Pregnancy And The Dentist: Why Oral Care Matters For Mothers-To-Be

24 Mar 2017 | 0 Comments

Category: Dentist

Prenatal oral health matters—for mothers-to-be and babies alike. The mother’s mouth is the principal source of oxygen and nourishment for both, so it’s vital that an expectant mother maintain a healthy mouth. For some women who experience morning sickness, taste bud changes, or complications from high-risk pregnancies, for example, everyday oral hygiene may not be so easy. By addressing their special needs, dentists can actually help these women have healthier pregnancies.

According to the American Dental Association (ADA), most expectant mothers should go to the dentist regularly during pregnancy. Dentists should always know beforehand about the current month and status of pregnant patients, about all medications and treatments, and especially about any complications. In some cases, it may be prudent to postpone a dental appointment until after birth.

Both mother and baby benefit from prenatal dental care. It’s especially beneficial to visit the dentist before getting pregnant, and during the second trimester. In fact, regular cleanings and checkups during pregnancy can prevent some potentially serious problems—particularly if gum disease is already a factor.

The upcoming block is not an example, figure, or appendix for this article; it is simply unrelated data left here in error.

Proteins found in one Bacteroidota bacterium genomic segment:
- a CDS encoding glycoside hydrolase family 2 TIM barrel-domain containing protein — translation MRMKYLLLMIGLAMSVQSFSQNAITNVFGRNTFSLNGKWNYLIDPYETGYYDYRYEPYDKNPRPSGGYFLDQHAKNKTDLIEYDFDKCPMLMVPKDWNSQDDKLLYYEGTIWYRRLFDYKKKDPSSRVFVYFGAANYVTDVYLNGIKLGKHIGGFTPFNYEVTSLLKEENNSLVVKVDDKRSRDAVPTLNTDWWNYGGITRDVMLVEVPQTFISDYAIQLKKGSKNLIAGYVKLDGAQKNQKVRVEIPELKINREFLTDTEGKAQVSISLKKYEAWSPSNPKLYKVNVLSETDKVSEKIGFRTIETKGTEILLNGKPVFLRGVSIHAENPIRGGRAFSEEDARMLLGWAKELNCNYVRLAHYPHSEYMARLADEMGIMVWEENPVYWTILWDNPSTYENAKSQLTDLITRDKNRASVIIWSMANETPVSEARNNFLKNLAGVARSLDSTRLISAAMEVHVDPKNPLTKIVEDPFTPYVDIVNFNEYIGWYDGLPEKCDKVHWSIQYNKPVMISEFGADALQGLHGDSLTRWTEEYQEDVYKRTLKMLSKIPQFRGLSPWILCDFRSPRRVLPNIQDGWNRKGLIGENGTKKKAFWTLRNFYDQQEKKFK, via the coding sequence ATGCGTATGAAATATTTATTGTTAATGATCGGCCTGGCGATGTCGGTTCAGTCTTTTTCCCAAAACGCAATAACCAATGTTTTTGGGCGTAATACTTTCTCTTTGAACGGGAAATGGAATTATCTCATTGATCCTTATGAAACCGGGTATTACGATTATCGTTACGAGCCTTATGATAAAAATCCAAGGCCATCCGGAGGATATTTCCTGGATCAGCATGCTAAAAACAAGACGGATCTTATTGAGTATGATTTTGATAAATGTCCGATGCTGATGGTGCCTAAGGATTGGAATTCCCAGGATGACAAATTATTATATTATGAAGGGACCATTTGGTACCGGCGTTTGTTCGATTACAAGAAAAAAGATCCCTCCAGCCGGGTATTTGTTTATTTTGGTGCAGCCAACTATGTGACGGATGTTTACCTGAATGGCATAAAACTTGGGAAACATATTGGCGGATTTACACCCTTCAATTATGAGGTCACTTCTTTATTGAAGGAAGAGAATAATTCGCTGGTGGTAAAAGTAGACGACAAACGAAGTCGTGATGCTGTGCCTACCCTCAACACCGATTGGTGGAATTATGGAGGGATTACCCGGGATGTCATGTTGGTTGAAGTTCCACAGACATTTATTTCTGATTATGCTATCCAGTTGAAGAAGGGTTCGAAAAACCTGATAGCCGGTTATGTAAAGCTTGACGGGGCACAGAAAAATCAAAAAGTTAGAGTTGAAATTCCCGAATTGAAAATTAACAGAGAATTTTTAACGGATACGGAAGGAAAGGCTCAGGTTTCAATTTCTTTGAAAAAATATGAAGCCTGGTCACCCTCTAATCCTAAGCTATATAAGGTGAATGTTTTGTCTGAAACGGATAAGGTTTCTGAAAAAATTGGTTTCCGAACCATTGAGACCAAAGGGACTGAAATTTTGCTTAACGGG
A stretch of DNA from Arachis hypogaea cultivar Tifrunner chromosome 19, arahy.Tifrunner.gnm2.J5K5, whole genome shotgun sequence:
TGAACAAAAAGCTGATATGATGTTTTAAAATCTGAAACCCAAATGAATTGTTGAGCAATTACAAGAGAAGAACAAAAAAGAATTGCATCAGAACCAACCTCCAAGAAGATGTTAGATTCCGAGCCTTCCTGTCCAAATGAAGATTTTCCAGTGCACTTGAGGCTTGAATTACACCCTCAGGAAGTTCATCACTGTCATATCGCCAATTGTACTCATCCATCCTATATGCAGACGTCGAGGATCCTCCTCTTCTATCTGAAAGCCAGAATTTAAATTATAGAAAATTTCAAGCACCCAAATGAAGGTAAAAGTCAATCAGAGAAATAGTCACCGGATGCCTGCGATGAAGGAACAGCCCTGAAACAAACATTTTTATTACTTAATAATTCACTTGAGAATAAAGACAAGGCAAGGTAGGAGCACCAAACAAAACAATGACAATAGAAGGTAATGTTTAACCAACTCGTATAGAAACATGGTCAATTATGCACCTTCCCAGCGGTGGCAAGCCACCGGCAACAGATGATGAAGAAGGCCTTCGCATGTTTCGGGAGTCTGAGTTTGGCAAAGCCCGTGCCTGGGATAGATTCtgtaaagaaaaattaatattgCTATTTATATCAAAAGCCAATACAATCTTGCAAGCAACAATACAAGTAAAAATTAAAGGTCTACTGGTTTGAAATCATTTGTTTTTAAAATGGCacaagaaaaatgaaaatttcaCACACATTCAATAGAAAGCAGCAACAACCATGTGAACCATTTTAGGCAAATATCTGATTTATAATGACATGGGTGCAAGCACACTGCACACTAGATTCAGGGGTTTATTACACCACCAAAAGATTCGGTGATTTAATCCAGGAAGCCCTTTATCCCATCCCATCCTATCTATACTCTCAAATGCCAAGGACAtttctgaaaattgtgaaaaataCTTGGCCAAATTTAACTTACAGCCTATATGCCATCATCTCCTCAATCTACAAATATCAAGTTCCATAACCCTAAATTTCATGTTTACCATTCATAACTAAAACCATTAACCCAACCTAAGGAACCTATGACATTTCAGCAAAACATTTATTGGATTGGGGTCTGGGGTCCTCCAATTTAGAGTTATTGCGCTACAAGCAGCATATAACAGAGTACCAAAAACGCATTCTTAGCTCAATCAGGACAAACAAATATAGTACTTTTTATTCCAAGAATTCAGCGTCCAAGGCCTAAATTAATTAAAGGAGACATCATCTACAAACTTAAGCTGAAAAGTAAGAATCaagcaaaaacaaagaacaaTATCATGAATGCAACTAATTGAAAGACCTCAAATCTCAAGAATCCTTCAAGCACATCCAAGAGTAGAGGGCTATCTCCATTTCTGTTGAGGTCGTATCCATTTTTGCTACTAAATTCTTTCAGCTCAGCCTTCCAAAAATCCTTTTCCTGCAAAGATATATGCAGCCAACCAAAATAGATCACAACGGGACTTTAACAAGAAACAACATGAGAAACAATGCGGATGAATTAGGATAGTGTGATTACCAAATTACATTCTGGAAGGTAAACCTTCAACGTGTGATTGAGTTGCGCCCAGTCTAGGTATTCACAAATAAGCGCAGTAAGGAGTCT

For example, increased estrogen and progesterone support blood circulation during pregnancy, but can also cause gums to swell and/or bleed. The discomfort can make some expectant mothers become lax about oral care. As a result, they may develop gingivitis, or worse, periodontitis that over time leads to bone loss. Specialized dentists can perform periodontal testing that examines for genetic disposition to gum disease, as well as for its presence.

Moreover, recent studies show that pregnant mothers who develop periodontal disease also run four to seven times greater risk of premature delivery. Pregnant women should still floss at least twice daily. If gums hurt or bleed, their experts recommend trying a softer toothbrush. The ADA also advises mothers-to-be to use only ADA-accepted, peroxide-free oral care products, to protect babies in utero from potential harm.

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